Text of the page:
Thursday is the deadline to offer suggestions on the Securities and Exchange Commission's plan to require publicly-traded companies to disclose possible conflicts of interest for board members and for consultants hired to set top executives' pay.
The SEC proposal has been applauded by pro-investor groups who worry that compensation consultants may be tempted to recommend higher pay packages for executives as a way to win other kinds of business from a company.
Under the proposal, every member of a company's compensation committee would be required to be an independent member of the board of directors. When the plan was announced in March, SEC Commissioner Luis Aguilar said he supported it but questioned whether the rule might prompt some companies to dissolve their compensation committees and assign another board group to set pay issues.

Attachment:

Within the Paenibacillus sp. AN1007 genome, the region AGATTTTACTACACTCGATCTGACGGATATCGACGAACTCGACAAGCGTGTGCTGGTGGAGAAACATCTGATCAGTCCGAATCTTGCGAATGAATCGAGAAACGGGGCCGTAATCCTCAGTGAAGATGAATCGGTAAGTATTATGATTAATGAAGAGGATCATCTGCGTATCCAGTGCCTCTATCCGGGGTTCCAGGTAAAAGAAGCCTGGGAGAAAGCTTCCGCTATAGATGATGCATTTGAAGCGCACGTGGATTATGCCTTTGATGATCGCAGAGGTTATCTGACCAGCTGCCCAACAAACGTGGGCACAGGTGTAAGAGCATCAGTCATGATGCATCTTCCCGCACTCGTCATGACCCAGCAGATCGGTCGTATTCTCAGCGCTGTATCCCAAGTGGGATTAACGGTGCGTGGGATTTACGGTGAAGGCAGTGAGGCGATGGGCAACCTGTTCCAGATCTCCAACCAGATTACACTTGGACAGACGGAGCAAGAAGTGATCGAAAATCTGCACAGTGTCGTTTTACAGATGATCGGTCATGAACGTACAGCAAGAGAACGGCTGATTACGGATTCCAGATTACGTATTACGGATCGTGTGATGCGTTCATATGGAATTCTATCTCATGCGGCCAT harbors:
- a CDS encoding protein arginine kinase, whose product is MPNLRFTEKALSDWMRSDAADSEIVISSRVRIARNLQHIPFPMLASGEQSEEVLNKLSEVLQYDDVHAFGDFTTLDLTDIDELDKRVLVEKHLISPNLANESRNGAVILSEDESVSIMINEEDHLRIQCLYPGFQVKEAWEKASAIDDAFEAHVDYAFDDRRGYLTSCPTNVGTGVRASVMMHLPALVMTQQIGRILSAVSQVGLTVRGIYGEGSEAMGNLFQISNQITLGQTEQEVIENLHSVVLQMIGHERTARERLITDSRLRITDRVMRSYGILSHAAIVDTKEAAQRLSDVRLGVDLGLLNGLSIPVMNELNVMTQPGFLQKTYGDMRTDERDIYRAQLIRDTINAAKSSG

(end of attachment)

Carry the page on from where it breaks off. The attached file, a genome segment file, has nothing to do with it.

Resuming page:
"If various companies don’t have compensation committees, it could harm both shareholders and companies," Aguilar said. "Shareholders would have the additional burden of continually monitoring how a particular company is making compensation decisions. And companies complying with the rules may find themselves at a competitive disadvantage. Neither of these results is appropriate but they are a possibility under the proposal."
Other Congressional hearings, rulemaking deadlines and events related to the Dodd-Frank financial reform law this week:
Monday, May 16
Tuesday, May 17
Wednesday, May 18
Morgan Stanley shareholders meeting - Morgan Stanley holds its annual shareholders meeting in Purchase, N.Y.
Thursday, May 19
Market utilities - Deadline for public comments on the Fed's proposed financial market utilities rule.
Executive pay - Deadline for public comments on the Securities and Exchange Commission's proposal that would require a publicly traded company's compensation committee to be made up of independent members. The proposal would also require disclosures of the use the compensation consultants and any conflicts of interest.